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Tannenbaum: Breaking Down the Von Miller Trade

Breaking Down the Von Miller Trade

The Broncos traded OLB Von Miller to the Rams on Monday for second-round and third-round picks in 2022. As part of the deal, Denver agreed to pay $9M of Miller’s $9.7M remaining P5 Base Salary. In doing so, the Broncos received better draft pick compensation from LA. The Rams could not take on all $9.7M without making an additional move; they only had $5,317,992 in cap space according to Over the Cap.

Let’s take a look at the trade from both sides:

Denver Broncos

There are elements here of the Brock Osweiler trade in which Houston traded Osweiler, a second-round pick, and a sixth-round pick to Cleveland for a fourth-round pick. Houston’s goal was to clear Osweiler’s $16M salary from their cap. While there are clear differences between the Osweiler and Miller trades, some of the same principles apply. Namely, teams can “buy draft picks” by either taking on a player’s salary (e.g. Osweiler) or absorbing salary from a player they are trading (e.g. Miller). Other instances of this strategy include:

  • Ryan Tannehill: Dolphins traded Tannehill and a 2019 sixth-round pick to the Titans for a 2020 fourth-round pick and 2019 seventh-round pick. The Dolphins paid $5M of Tannehill’s salary. 
  • Aqib Talib: Rams traded Talib, a fifth-round pick to Miami Dolphins in exchange for a 2022 seventh-rounder. Rams were looking to clear Talib’s $4.2M salary. 
  • Leonard Williams: Jets traded Williams in exchange for a third-round pick and a conditional 2021 fourth-rounder. The Jets paid $4M of the balance of Williams’ contract.
  • Teddy Bridgewater: Panthers traded Bridgewater to the Broncos for a sixth-round pick in 2021. The Panthers paid $7M to Bridgewater.

Eating $9 million for two premium picks is smart and a good value for Denver. Miller is not the same player he once was, which is what typically happens when players return from injury. He doesn’t quite have the same burst or acceleration. He’s still a good player but not a great player, and losing a good player for half the season makes sense given the Broncos’ outlook.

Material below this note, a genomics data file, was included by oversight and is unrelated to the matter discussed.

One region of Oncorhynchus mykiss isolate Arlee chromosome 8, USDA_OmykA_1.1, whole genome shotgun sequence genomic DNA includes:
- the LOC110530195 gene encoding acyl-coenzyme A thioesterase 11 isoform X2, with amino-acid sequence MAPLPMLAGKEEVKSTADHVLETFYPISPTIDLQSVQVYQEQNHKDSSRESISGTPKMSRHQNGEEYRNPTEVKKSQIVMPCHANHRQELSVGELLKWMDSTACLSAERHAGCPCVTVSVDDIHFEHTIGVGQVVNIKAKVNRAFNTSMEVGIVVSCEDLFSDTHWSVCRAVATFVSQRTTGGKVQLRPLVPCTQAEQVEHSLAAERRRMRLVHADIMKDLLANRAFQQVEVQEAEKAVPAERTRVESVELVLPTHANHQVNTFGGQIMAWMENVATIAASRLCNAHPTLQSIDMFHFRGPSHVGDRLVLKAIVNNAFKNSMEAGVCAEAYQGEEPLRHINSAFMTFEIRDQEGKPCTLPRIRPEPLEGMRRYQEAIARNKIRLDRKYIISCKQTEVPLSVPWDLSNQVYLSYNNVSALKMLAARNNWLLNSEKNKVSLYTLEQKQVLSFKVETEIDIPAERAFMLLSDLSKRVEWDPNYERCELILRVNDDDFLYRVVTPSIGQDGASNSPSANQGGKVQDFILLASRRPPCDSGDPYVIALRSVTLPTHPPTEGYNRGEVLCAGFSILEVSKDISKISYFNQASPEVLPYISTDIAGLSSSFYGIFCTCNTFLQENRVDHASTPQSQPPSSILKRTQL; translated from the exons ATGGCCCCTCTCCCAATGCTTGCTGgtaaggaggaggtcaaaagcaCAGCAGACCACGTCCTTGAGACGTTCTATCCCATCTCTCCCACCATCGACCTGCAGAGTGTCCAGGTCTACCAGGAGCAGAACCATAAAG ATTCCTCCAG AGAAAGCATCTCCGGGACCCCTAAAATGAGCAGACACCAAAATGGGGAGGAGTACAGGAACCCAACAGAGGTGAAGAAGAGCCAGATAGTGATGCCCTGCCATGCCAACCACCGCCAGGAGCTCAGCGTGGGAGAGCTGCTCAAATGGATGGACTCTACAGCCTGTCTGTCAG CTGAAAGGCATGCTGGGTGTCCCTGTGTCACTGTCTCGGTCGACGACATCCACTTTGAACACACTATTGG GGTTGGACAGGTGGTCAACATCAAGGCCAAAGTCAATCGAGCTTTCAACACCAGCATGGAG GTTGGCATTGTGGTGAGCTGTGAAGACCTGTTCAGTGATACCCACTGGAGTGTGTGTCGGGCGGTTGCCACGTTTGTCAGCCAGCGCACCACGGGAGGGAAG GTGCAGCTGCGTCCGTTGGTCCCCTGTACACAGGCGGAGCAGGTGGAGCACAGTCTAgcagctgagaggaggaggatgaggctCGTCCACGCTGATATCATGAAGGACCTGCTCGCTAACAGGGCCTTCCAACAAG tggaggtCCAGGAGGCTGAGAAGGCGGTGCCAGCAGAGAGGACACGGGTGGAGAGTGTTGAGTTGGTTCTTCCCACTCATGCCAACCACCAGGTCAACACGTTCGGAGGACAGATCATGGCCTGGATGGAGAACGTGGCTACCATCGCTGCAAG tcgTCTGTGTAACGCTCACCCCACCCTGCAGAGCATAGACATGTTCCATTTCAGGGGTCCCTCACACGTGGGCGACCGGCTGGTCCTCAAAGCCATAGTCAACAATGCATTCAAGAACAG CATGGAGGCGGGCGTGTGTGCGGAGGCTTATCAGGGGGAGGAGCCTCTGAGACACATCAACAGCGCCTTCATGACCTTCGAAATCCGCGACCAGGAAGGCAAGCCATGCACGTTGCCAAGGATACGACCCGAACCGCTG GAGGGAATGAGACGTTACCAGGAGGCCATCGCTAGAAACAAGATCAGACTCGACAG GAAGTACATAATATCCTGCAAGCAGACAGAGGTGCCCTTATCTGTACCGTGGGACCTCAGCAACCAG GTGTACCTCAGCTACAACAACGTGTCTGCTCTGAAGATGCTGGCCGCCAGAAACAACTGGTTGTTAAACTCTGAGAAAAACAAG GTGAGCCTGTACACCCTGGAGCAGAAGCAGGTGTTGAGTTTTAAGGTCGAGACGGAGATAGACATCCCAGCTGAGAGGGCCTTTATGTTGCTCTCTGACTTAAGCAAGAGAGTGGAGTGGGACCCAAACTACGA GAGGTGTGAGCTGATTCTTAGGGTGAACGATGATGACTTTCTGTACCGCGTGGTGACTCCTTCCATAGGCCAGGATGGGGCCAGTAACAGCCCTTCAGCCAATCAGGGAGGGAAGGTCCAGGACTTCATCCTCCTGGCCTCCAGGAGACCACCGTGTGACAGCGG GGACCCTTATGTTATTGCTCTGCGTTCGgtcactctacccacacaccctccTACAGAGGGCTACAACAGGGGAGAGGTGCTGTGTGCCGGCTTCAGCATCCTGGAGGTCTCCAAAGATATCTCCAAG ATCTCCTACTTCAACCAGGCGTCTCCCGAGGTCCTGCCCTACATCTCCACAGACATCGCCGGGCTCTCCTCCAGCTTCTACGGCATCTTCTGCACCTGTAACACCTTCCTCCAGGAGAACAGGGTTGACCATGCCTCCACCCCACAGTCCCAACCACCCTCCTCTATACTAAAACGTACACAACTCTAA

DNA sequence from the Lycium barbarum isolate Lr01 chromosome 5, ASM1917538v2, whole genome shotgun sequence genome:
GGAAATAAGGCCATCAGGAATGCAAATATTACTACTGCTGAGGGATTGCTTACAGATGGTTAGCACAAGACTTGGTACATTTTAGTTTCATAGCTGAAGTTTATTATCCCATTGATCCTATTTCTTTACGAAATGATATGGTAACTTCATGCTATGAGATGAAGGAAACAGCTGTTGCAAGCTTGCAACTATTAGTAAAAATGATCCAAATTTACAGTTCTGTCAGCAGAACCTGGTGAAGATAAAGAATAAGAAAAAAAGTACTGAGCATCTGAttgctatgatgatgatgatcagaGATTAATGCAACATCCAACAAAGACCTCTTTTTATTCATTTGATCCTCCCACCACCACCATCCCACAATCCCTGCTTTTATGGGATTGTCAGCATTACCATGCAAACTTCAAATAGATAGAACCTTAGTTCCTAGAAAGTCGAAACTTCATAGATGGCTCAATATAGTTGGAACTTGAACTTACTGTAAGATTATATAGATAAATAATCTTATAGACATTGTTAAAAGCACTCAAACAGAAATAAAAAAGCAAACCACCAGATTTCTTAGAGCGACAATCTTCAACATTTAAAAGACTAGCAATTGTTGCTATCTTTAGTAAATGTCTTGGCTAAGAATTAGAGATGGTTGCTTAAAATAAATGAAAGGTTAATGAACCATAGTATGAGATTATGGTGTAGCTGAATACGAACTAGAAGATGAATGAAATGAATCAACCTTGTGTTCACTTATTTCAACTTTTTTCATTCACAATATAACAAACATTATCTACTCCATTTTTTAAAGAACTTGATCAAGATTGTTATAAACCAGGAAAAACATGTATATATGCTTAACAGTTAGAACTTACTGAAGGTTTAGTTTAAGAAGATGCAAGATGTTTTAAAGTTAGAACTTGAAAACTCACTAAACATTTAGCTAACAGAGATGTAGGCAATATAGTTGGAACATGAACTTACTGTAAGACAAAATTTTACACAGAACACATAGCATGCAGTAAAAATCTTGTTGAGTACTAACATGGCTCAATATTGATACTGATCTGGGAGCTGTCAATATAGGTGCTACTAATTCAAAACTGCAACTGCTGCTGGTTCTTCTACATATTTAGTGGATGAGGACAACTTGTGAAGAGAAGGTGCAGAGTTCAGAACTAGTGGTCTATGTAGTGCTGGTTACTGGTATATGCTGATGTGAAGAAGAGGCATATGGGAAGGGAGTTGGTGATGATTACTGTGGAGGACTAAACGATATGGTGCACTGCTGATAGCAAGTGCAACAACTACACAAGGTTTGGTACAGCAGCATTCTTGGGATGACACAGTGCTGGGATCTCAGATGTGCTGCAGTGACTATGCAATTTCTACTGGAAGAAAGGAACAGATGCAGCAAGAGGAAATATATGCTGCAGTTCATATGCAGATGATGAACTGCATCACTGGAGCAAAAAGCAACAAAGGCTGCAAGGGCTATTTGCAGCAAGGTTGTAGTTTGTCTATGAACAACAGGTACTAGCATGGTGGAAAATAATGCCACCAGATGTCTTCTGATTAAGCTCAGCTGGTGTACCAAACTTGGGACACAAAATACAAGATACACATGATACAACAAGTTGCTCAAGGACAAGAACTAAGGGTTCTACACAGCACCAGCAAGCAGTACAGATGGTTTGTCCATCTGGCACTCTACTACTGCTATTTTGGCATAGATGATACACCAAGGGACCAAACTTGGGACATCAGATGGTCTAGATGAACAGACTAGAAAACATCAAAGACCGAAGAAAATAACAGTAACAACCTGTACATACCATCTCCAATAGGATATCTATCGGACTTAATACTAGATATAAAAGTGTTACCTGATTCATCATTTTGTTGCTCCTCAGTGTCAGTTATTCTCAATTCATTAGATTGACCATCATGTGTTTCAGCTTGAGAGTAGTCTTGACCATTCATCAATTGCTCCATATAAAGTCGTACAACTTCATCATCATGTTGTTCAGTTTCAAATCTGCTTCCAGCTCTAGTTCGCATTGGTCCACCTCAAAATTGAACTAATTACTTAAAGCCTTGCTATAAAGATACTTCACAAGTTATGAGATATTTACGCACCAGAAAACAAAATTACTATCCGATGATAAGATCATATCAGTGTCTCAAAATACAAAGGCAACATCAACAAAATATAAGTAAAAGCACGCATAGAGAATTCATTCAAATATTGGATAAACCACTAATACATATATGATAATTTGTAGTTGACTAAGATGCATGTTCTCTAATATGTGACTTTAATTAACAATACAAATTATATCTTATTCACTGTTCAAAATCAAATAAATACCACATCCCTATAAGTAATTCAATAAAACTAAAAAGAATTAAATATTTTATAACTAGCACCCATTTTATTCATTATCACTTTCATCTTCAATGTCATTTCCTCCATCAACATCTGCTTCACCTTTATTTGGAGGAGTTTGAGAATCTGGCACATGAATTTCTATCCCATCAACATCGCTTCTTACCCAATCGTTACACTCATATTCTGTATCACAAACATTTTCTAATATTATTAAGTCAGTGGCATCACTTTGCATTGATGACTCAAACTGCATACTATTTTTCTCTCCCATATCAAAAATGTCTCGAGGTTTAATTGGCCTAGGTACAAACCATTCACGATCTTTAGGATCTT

Alternatively, the Broncos could have kept Miller and received a compensatory draft pick when he signed with another team after the season. But in order to earn the comp pick, Denver would have been limited in signing other players due to the netting out process. Likewise, the maximum comp pick the Broncos could have earned is a fifth-rounder because Miller has 10 accrued seasons. Denver got the best value by making this trade with the Rams. They could have saved $9M in cap carryover if another team would have taken on Miller’s salary, but that would have resulted in worse draft compensation. 

Los Angeles Rams

From the Rams standpoint, acquiring Von Miller coheres with their overall team-building strategy. They are going all in on this roster and are clearly willing to mortgage their future draft picks in order to win the Super Bowl. You may disagree with this macro-level strategy, but every move the Rams make is aligned in this regard. Teams that try to balance winning now while building for the long-term can fail to achieve either goal. The Rams are doing their best to execute their plan, and even if it doesn’t work, it is commendable that their tactics are a direct extension of their strategy. 

In terms of draft picks, the Rams currently have four picks in the 2022 draft. They will not select in the first two rounds due to the Stafford and Miller trades. They also traded their own third-round pick in the Miller trade, but they will receive a third-round compensatory pick for the Lions hiring Brad Holmes. The other picks they currently have are their own fifth and seventh-round picks, along with the Dolphins seventh-rounder acquired in the Aqib Talib trade. 

Though the Rams are willing to part with premium picks — they won’t pick in the first round for seven straight seasons — they have shown a propensity to acquire later picks. Les Snead has the second most trade-backs of any GM since 2017 with 13. They also are currently projected to receive five compensatory picks, per Over the Cap: a fourth-rounder for losing John Johnson III, and sixth-rounders due to Troy Hill, Gerald Everett, Samson Ebukam, and Morgan Fox leaving in free agency. Trading back and playing the comp pick game helps alleviate the Rams’ lack of picks early in the draft.

Grant Reiter contributed to this story